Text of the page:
27 Tasting Notes
I bought tea advertised as “Osmanthus Oolong” by Tao of Tea, but the leaves I got are definitely a green oolong, not like the picture of the more deeply oxidized leaves! Mine are tightly rolled green leaves sprinkled with dainty little osmanthus flowers! I drink this pretty often since I got a big sack of it. I’m pretty relaxed about steeping times and temperature – I give the leaves a quick rinse to open them up, but then I use water that’s been boiled and has cooled off for a bit.
The first infusion, predictably, packs the most osmanthus flavor. The osmanthus combines with the oolong to create a bright apcricot inflected brew, with a sweet, fruity sparkling citrus quality and a lightly green floral tone. The apricot flavor reminds me more of dried than fresh apricot. It has a slightly astringent, sort of sour aftertaste, but that’s not necessarily a strike against it, as it seems in keeping with the fruity osmanthus flavor.
Subsequent infusions lose a lot of that sparkly quality and steer closer to the smoother, rounder flavor profile of a typical green oolong, but with a lingering fruity-floral finish. I usually get a good three or four infusions out of this tea before I move on! I like this tea in the mornings because of its refreshing, sunny flavor.
I have plenty of dried mint at home, but if I’m at work and manage to overeat, or eat something that doesn’t agree with me, I can easily find a bag of Mint Medley, and then I’m on my way to relief. There’s nothing fancy frou about a straight-up mint blend like this one, but does there need to be? This is more spearmint than peppermint, but both are present in this cooling cup. The only twist in Mint Medley is a light hit of that tart, quintessential ‘sour red herbal tea’ flavor from the rosehip and hibiscus – but it’s very slight, and if you’d rather not experience any of that in your mint tea – that tart flavor virtually disappears under the power of mint if you steep it for a bit longer.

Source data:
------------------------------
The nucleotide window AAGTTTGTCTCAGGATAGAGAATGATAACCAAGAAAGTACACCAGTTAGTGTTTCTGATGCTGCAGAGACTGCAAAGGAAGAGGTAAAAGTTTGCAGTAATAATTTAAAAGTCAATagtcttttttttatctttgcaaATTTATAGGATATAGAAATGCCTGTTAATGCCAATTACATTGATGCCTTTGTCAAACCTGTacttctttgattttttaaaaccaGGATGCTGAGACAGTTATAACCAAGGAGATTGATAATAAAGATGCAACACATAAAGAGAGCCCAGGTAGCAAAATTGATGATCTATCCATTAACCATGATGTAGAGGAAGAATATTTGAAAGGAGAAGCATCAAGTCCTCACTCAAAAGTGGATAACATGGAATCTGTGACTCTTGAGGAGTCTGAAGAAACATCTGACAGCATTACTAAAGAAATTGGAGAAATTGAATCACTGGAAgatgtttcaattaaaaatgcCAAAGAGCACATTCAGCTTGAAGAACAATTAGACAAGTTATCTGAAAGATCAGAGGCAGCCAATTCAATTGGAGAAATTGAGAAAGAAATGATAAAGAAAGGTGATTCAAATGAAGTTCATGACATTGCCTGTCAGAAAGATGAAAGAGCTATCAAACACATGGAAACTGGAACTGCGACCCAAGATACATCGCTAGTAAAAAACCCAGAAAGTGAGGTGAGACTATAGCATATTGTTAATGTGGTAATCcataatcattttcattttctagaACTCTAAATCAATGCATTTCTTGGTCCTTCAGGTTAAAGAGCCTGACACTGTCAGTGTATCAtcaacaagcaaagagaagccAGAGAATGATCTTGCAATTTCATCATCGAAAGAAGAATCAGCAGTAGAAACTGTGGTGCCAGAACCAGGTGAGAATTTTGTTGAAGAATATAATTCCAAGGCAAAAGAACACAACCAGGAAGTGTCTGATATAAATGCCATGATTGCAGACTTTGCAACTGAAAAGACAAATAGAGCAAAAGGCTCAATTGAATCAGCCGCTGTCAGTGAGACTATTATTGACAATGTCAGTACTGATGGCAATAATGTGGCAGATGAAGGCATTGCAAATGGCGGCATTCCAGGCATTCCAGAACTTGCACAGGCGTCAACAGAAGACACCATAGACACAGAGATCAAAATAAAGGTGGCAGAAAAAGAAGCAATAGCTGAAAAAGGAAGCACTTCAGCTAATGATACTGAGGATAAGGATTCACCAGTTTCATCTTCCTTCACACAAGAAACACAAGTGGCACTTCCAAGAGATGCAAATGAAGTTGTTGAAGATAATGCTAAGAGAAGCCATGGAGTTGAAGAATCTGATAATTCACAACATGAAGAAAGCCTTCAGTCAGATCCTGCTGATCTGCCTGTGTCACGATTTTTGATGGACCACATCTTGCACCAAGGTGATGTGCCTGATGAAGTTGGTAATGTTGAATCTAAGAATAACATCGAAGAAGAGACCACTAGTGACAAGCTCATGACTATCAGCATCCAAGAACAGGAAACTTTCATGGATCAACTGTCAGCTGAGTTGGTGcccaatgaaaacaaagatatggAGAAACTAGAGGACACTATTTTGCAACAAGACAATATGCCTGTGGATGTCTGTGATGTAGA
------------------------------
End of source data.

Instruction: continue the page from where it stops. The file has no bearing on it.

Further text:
This tulsi blend is a total staple in my tea cabinet, and at the prices available online, a total steal. You have no excuse not to have a bag full of tulsi in your kitchen! Right now I am sipping on tulsi I steeped with some lemon balm from the garden, and a little squeeze of extra lemon! I usually mix in some other things with my tulsi, because it is kind of plain by itself, and flavor lends itself exceptionally well to blends. You can drink it by itself, though – it has a smooth, mellow herbal character with notes akin to mint, clove, maybe a hint of pepper with most of the bite taken out.
The leaves and bits are fairly finely cut, but my usual tea strainers handle it just fine. If I’m drinking it straight, I usually use a heaping teaspoon per 8 oz. and steep for up five minutes. If I leave it in longer (some say the longer you steep the more you’ll get out of it), a bit of dull bitterness starts to come through.
I usually try to rate teas based on the quality of their flavor without any added mix-ins, but I have to give this herb extra points because of its fabulous medicinal/tonic properties. Tulsi promotes an overall sense of wellbeing, particularly mentally. It’s soothing and balancing. Great in times of stress, or for every day.
They only teas that my current workplace provides are Bigelow brand, so I’ve been revisiting the ones I’m familiar with and trying a couple new ones. Orange and Spice sounds like something I’d like, but the flavor if this is frankly, well… dreadful.
It smells odd. A bit like a craft store in October. Tastes spicy, but the orange fruitiness comes off as strangely medicinal. Now that I’m looking at the ingredients list again, I think I can safely say that I should probably stay away from any teas with chicory in them, and it’s probably unfair of me to go on here and rate any chicory tea. I’m hard pressed to describe the flavor of chicory because I hate it so much.
Earl Grey is a classic – for years it was my favorite type of black tea. :) The refined but uplifting citrus aroma of bergamot really plays beautifully with black tea.
In my opinion Bigelow makes one of the most dependable bagged Earl Greys. Their version is not my favorite Earl Grey in the world, but it’s everywhere and it’s often the best offering available when you’re out and about, in some tiny store or a hotel. Nothing revolutionary here, but the bergamot vs. black tea balance is just right. The tea is not too harsh, the bergamot is not too soapy. It’s just yummy, slightly floral, dandyish (bergamot just makes me think of Victorian gentlemen, haha) lemony sweet bergamot blended into smooth black tea. Easy to drink, and makes me feel a bit nostalgic. I may be biased, because I had this tea pretty often when I was a child.